The nervous system presents unique challenges with regard to the recognition and classification of hematopoietic tumors, by virtue of combining disciplines of neuropathology and hematopathology. As the understanding of fundamental immunology has evolved, so too have a variety of lymphoma classification schemes and diagnostic modalities that variably impact patient care. The nervous system can be involved either primarily or secondarily, the latter being more common, particularly in the case of leukemias with CNS extension. Primary presentations of lymphomas and plasma cell and histiocytic proliferations raise the greatest diagnostic and pathogenetic questions. It is unclear whether these lesions arise de novo in nervous system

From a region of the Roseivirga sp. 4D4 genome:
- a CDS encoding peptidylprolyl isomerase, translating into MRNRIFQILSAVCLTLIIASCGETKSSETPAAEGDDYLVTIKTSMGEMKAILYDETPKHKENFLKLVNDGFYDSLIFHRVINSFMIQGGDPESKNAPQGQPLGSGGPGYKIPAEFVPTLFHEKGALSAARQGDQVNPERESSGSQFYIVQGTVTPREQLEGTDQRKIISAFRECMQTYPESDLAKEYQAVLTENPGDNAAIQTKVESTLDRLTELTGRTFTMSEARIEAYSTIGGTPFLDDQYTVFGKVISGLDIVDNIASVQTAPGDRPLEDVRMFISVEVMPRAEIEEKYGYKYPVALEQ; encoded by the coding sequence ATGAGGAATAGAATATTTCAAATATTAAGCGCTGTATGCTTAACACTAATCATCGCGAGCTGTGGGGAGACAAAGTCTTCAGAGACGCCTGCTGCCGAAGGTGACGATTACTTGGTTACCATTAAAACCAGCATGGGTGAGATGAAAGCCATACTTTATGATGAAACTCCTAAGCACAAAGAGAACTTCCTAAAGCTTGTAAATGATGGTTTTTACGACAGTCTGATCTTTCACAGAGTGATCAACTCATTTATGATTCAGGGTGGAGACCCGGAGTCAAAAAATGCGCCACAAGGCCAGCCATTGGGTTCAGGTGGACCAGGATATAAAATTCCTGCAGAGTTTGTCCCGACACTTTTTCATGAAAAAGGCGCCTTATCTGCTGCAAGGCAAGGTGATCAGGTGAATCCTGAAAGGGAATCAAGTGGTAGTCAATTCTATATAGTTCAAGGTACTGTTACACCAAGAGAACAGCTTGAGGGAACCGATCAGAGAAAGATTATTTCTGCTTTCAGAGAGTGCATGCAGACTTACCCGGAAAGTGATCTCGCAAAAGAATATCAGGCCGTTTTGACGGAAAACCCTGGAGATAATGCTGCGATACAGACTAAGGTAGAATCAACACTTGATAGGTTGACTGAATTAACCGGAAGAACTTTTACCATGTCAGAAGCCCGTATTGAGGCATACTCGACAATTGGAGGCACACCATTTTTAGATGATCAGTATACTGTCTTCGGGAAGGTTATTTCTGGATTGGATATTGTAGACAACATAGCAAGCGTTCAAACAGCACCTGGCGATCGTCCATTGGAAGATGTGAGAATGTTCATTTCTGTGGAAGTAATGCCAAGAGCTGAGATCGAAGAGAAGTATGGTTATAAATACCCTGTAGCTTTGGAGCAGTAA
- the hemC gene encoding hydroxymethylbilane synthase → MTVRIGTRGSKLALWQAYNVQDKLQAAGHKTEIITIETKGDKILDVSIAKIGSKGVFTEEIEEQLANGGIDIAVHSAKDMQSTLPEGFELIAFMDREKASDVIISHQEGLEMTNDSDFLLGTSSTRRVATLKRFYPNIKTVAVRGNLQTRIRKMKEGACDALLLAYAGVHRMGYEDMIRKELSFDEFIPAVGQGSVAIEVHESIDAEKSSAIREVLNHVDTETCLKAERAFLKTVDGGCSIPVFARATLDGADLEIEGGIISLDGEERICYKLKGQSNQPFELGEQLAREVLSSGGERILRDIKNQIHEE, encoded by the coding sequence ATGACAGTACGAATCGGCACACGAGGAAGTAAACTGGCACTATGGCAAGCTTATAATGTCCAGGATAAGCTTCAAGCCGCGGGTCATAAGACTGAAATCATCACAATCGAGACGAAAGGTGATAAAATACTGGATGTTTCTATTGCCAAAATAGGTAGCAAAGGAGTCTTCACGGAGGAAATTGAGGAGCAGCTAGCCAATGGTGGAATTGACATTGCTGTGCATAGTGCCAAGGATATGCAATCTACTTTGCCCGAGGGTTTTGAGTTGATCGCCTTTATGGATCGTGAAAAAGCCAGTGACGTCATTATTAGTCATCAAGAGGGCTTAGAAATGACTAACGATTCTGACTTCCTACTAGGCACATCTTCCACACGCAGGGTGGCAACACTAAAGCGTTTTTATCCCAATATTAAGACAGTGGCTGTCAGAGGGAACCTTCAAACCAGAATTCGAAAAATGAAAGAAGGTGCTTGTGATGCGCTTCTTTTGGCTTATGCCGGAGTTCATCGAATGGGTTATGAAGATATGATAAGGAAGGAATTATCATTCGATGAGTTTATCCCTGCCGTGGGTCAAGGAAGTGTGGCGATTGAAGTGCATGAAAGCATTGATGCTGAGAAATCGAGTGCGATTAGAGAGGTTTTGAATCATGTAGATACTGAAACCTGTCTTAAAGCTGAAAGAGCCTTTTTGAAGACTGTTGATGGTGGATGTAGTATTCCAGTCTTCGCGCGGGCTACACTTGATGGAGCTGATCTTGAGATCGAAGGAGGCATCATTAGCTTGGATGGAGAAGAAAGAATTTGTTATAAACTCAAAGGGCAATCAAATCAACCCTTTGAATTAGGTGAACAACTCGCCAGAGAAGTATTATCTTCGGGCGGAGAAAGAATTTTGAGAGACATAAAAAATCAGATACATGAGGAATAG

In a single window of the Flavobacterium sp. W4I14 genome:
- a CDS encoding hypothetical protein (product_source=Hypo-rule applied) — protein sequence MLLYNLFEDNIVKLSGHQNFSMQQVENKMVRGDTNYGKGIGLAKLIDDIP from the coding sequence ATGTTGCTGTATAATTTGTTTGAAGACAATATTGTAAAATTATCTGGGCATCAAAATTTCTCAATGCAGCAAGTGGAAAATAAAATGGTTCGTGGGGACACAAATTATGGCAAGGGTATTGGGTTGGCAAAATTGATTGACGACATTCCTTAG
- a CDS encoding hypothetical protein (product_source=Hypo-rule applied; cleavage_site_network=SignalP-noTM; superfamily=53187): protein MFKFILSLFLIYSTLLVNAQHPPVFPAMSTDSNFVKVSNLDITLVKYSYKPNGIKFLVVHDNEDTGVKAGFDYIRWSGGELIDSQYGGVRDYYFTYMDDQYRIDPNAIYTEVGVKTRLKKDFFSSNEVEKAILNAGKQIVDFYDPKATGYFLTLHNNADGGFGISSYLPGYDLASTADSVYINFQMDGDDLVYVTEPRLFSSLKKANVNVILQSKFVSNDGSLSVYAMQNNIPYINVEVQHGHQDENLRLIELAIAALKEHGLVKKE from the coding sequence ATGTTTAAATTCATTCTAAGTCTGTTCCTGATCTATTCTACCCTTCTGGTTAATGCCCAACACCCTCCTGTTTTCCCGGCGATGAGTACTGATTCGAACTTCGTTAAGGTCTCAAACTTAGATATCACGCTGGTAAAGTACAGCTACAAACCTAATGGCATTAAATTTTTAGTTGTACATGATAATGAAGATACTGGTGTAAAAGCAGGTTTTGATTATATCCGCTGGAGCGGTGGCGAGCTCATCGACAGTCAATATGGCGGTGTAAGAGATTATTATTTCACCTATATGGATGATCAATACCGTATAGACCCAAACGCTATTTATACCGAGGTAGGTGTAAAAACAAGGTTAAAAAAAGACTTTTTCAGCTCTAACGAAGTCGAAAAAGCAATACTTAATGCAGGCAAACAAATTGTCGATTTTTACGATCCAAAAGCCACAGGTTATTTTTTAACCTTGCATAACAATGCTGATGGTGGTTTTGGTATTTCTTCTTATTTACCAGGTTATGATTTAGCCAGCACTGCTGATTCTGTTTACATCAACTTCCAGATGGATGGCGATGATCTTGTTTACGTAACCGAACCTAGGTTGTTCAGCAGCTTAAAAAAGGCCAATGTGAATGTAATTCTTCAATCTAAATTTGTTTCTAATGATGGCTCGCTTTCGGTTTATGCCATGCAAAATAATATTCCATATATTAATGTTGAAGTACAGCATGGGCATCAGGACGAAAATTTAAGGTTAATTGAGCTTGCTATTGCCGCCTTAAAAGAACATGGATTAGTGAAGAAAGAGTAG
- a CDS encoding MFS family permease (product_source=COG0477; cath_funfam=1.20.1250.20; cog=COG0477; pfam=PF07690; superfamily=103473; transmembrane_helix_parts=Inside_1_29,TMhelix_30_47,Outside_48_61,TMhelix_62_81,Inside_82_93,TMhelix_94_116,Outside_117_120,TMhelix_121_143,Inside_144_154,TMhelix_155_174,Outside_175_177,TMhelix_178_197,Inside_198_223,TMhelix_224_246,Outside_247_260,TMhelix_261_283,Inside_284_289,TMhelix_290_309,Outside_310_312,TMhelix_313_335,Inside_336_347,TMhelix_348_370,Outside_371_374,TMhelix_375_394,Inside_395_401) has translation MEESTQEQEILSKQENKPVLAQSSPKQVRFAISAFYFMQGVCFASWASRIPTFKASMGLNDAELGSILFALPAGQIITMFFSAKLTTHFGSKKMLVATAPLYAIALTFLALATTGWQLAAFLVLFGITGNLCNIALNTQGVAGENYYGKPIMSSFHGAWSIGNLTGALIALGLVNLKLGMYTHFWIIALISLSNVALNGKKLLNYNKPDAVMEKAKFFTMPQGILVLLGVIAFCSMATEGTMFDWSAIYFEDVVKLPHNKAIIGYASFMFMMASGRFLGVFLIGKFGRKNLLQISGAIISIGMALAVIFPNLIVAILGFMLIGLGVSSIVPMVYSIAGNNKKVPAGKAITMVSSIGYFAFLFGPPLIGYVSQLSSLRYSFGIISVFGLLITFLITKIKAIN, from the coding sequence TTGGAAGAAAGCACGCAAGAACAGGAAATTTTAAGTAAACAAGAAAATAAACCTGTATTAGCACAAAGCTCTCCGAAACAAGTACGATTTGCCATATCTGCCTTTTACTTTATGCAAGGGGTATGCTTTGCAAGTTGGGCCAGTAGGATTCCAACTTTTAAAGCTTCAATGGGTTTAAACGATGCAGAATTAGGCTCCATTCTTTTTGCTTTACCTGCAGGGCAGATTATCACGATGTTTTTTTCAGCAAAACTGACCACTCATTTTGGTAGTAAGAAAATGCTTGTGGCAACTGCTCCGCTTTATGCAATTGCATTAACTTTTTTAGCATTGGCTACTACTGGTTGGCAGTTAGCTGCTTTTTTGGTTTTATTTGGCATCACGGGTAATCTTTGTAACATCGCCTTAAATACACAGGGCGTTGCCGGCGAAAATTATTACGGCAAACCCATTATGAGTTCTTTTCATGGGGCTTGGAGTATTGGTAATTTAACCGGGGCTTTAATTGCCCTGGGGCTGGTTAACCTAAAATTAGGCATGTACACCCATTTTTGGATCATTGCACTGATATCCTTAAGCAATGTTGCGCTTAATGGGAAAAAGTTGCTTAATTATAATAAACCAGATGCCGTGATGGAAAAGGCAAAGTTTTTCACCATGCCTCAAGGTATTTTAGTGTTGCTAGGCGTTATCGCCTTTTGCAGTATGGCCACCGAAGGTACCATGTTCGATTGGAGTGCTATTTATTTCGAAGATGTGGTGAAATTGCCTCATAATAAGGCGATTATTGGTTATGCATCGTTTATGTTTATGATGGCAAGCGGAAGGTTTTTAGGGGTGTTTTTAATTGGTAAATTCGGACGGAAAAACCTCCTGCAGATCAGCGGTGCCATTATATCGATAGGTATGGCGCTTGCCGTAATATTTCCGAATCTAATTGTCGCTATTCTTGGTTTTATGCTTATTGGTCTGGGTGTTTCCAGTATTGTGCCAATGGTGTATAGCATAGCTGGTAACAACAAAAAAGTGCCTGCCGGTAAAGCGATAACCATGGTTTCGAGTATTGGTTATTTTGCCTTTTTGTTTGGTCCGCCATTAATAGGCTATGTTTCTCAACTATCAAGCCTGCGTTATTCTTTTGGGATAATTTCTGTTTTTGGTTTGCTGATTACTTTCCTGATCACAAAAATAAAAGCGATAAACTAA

tissues, or metastasize from clinically occult systemic sites of malignant transformation. Furthermore, with several lymphoma classification systems promulgated over the past three decades, it may be hard to maintain fluency in appropriate hematopathologic concepts. Finally, there is no separate consideration given to CNS neoplasia in any of the lymphoma classification systems, and therefore relating histologic to prognostic variables becomes difficult if not impossible.